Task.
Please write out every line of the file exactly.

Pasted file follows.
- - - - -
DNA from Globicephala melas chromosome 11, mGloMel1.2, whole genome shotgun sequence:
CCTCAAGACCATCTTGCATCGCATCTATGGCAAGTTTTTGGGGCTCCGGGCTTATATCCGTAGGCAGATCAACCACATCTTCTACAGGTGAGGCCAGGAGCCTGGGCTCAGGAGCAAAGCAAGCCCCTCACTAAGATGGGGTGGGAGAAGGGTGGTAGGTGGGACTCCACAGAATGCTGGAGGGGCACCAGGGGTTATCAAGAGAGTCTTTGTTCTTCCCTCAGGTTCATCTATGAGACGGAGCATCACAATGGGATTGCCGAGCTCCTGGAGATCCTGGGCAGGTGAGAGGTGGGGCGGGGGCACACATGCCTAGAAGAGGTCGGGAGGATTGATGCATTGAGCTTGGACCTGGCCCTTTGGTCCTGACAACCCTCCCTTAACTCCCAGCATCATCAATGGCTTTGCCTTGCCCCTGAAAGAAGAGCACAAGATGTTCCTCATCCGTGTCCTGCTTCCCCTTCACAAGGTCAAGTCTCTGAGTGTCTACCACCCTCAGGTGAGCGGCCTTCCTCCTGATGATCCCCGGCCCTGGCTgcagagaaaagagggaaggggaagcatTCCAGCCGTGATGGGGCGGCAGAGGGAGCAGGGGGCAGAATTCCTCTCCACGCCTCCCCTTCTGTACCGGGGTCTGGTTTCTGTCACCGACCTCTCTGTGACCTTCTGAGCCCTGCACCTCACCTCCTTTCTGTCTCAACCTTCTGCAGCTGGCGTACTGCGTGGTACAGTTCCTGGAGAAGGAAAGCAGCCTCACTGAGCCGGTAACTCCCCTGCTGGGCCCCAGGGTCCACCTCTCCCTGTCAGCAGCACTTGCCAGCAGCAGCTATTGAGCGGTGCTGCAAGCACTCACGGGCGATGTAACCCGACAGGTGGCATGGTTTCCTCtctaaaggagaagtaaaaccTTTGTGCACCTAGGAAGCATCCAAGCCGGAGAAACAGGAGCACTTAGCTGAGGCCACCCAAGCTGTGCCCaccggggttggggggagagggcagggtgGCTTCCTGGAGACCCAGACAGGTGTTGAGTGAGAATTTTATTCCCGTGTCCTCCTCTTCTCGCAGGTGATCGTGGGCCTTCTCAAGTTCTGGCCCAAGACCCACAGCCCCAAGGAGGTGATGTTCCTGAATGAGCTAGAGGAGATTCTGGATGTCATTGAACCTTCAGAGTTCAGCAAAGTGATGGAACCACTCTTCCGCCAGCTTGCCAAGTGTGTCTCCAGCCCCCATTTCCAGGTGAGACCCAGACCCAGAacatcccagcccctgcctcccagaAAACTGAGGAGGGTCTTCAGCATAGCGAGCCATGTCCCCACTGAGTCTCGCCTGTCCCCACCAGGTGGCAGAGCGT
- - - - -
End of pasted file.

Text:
DNA from Globicephala melas chromosome 11, mGloMel1.2, whole genome shotgun sequence:
CCTCAAGACCATCTTGCATCGCATCTATGGCAAGTTTTTGGGGCTCCGGGCTTATATCCGTAGGCAGATCAACCACATCTTCTACAGGTGAGGCCAGGAGCCTGGGCTCAGGAGCAAAGCAAGCCCCTCACTAAGATGGGGTGGGAGAAGGGTGGTAGGTGGGACTCCACAGAATGCTGGAGGGGCACCAGGGGTTATCAAGAGAGTCTTTGTTCTTCCCTCAGGTTCATCTATGAGACGGAGCATCACAATGGGATTGCCGAGCTCCTGGAGATCCTGGGCAGGTGAGAGGTGGGGCGGGGGCACACATGCCTAGAAGAGGTCGGGAGGATTGATGCATTGAGCTTGGACCTGGCCCTTTGGTCCTGACAACCCTCCCTTAACTCCCAGCATCATCAATGGCTTTGCCTTGCCCCTGAAAGAAGAGCACAAGATGTTCCTCATCCGTGTCCTGCTTCCCCTTCACAAGGTCAAGTCTCTGAGTGTCTACCACCCTCAGGTGAGCGGCCTTCCTCCTGATGATCCCCGGCCCTGGCTgcagagaaaagagggaaggggaagcatTCCAGCCGTGATGGGGCGGCAGAGGGAGCAGGGGGCAGAATTCCTCTCCACGCCTCCCCTTCTGTACCGGGGTCTGGTTTCTGTCACCGACCTCTCTGTGACCTTCTGAGCCCTGCACCTCACCTCCTTTCTGTCTCAACCTTCTGCAGCTGGCGTACTGCGTGGTACAGTTCCTGGAGAAGGAAAGCAGCCTCACTGAGCCGGTAACTCCCCTGCTGGGCCCCAGGGTCCACCTCTCCCTGTCAGCAGCACTTGCCAGCAGCAGCTATTGAGCGGTGCTGCAAGCACTCACGGGCGATGTAACCCGACAGGTGGCATGGTTTCCTCtctaaaggagaagtaaaaccTTTGTGCACCTAGGAAGCATCCAAGCCGGAGAAACAGGAGCACTTAGCTGAGGCCACCCAAGCTGTGCCCaccggggttggggggagagggcagggtgGCTTCCTGGAGACCCAGACAGGTGTTGAGTGAGAATTTTATTCCCGTGTCCTCCTCTTCTCGCAGGTGATCGTGGGCCTTCTCAAGTTCTGGCCCAAGACCCACAGCCCCAAGGAGGTGATGTTCCTGAATGAGCTAGAGGAGATTCTGGATGTCATTGAACCTTCAGAGTTCAGCAAAGTGATGGAACCACTCTTCCGCCAGCTTGCCAAGTGTGTCTCCAGCCCCCATTTCCAGGTGAGACCCAGACCCAGAacatcccagcccctgcctcccagaAAACTGAGGAGGGTCTTCAGCATAGCGAGCCATGTCCCCACTGAGTCTCGCCTGTCCCCACCAGGTGGCAGAGCGT